The success or failure of pulmonary defense mechanisms largely determines the appearance of clinical lung disease. The lung is protected by interlocking systems of nonspecific and specific defenses. Inhaled substances can be isolated by mechanical barriers or can be physically removed from the lung either by transport up the bronchial mucociliary escalator or by transport through interstitial and lymphatic channels leading to lymph nodes. Substances can be locally detoxified within the lung by interaction with secretory proteins, such as antibodies, or by neutralization and dissolution within phagocytic cells. The pulmonary alveolar macrophage is the central figure in the protection of the respiratory membrane, operating in all 3 of the nonspecific modes of defense and augmented by specific immunologic mechanisms as well. Alterations in macrophage function and physiology may be crucial in determining the effectiveness of pulmonary defense. Recent advances in the biology of the alveolar macrophage have led to a greater understanding of its complex function. The multiple origins of macrophages from local and circulating cell pools and the variability in their fate and lifespan reflect the multi-faceted role of this cell. The importance of the interactions between macrophages, other lung cells, and other defense mechanisms has become increasingly clear. Apart from its function as a resident defender of the alveolus, the macrophage is an important effector of the pulmonary immune response and plays a key role in the pathogenesis of a wide variety of inflammatory, destructive, and fibrotic lung diseases. Humoral and cell-mediated immune responses amplify and direct lung defenses against infection and may also participate in protection against other agents. Immunoglobulin A and G, microbial neutralizing and opsonizing antibodies, and macrophage-stimulating T lymphocytes are the major immunospecific forms of lung defense. Infectious agents, cigarette smoke, air pollutants, industrial dusts, and a spectrum of coexistent disease states may impair pulmonary defense mechanisms and increase susceptibility to acute and chronic respiratory diseases. A thorough understanding of the ways in which the lung protects itself against the daily assault of infectious, toxic, and immunogenic materials should lead to a better understanding of the pathogenesis and consequences of lung disease and to better clinical care of the patient with respiratory disease. (352 references).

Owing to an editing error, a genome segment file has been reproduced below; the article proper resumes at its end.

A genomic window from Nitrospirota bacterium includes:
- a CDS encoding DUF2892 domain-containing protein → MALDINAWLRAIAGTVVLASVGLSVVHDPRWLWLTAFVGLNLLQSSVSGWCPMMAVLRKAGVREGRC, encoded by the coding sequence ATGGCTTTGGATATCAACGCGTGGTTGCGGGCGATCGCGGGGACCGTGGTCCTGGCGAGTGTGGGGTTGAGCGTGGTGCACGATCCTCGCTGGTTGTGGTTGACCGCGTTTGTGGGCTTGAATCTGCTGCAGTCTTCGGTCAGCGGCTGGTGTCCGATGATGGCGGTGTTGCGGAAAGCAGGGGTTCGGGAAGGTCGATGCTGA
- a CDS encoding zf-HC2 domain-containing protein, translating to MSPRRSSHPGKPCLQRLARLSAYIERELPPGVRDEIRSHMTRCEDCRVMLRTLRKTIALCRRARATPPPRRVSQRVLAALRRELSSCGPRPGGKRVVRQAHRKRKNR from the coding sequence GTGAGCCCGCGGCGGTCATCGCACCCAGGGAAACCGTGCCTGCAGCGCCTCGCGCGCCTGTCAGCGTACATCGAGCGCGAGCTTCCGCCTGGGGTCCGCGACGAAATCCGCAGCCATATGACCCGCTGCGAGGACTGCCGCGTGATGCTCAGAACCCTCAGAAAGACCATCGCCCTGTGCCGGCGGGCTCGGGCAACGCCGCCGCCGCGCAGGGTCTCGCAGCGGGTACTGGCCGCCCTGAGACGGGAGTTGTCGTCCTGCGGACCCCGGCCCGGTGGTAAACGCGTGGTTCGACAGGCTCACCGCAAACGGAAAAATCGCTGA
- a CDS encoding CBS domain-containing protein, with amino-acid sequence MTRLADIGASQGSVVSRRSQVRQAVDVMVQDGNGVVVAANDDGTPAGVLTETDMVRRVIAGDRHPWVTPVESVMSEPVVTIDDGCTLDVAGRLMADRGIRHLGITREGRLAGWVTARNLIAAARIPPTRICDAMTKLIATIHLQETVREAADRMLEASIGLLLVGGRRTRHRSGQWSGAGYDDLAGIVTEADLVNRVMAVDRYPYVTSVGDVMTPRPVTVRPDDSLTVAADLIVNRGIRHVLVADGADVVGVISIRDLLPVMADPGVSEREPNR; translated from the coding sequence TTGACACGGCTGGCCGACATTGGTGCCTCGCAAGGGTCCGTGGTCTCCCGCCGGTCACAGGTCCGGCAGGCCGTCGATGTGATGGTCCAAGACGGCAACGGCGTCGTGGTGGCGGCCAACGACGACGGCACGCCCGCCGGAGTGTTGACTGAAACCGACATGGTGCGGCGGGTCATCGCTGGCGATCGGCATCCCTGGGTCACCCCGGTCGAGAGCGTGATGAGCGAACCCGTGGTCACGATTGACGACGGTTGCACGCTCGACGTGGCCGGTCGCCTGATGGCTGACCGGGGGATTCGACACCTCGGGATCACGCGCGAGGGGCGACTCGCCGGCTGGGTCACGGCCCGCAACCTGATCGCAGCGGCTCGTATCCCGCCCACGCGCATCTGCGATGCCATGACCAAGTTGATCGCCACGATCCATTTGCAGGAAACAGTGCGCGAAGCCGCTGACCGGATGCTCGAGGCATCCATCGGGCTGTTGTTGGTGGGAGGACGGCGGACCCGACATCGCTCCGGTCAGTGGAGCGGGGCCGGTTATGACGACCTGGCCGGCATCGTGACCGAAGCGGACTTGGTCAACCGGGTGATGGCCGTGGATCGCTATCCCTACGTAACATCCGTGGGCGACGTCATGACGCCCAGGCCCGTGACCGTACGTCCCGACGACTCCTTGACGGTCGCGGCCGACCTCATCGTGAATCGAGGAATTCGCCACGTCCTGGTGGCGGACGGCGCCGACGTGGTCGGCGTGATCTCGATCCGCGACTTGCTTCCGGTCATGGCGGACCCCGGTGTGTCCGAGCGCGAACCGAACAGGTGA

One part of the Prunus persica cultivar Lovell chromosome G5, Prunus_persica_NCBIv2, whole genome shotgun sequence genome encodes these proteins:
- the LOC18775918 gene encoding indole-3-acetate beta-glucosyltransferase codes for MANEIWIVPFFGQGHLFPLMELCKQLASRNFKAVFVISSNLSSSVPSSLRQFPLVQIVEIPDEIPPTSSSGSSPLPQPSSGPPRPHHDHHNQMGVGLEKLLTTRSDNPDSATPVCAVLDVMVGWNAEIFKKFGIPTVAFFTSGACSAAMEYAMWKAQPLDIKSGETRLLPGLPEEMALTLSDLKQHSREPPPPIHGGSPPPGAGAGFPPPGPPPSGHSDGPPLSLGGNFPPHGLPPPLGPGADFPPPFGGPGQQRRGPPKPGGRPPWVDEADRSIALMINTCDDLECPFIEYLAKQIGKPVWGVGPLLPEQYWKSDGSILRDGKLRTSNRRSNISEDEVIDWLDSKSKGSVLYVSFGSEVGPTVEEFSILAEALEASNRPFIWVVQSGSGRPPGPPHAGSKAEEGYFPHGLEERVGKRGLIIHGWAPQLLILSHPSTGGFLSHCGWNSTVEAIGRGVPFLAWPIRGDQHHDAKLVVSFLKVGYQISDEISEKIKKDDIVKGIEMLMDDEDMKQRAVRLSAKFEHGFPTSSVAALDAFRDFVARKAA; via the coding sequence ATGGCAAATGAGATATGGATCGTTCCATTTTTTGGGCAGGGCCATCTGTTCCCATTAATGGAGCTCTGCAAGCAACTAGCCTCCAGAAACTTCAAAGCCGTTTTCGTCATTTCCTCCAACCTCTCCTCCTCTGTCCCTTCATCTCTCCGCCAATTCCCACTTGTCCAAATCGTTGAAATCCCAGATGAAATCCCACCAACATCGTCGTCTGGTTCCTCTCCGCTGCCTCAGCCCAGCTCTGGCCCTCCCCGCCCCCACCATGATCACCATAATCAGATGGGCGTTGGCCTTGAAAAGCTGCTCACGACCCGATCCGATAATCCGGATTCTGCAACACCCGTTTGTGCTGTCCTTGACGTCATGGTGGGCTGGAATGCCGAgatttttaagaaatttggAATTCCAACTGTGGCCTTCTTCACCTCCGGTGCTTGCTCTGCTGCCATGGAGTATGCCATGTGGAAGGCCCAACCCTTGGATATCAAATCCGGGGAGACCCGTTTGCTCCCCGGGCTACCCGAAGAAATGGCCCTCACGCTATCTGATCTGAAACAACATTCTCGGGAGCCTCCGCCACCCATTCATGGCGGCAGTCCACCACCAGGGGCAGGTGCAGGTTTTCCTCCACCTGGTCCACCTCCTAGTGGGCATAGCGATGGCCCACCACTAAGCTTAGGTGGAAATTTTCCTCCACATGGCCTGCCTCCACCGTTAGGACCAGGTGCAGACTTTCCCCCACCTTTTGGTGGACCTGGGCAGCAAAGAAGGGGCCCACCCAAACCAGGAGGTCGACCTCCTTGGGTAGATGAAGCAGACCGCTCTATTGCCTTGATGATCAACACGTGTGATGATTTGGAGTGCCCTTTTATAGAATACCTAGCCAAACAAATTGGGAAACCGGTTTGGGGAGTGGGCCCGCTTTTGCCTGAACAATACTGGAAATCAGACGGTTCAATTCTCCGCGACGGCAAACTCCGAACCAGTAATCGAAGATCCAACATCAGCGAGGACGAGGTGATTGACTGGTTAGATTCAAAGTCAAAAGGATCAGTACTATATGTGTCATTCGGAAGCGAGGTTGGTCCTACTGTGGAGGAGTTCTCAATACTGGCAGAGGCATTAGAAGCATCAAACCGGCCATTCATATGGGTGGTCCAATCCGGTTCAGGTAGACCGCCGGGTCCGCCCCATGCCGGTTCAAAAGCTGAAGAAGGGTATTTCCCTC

|Number of pages
|American Review of Respiratory Disease
|Published - Jan 1 1977
ASJC Scopus subject areas
- Pulmonary and Respiratory Medicine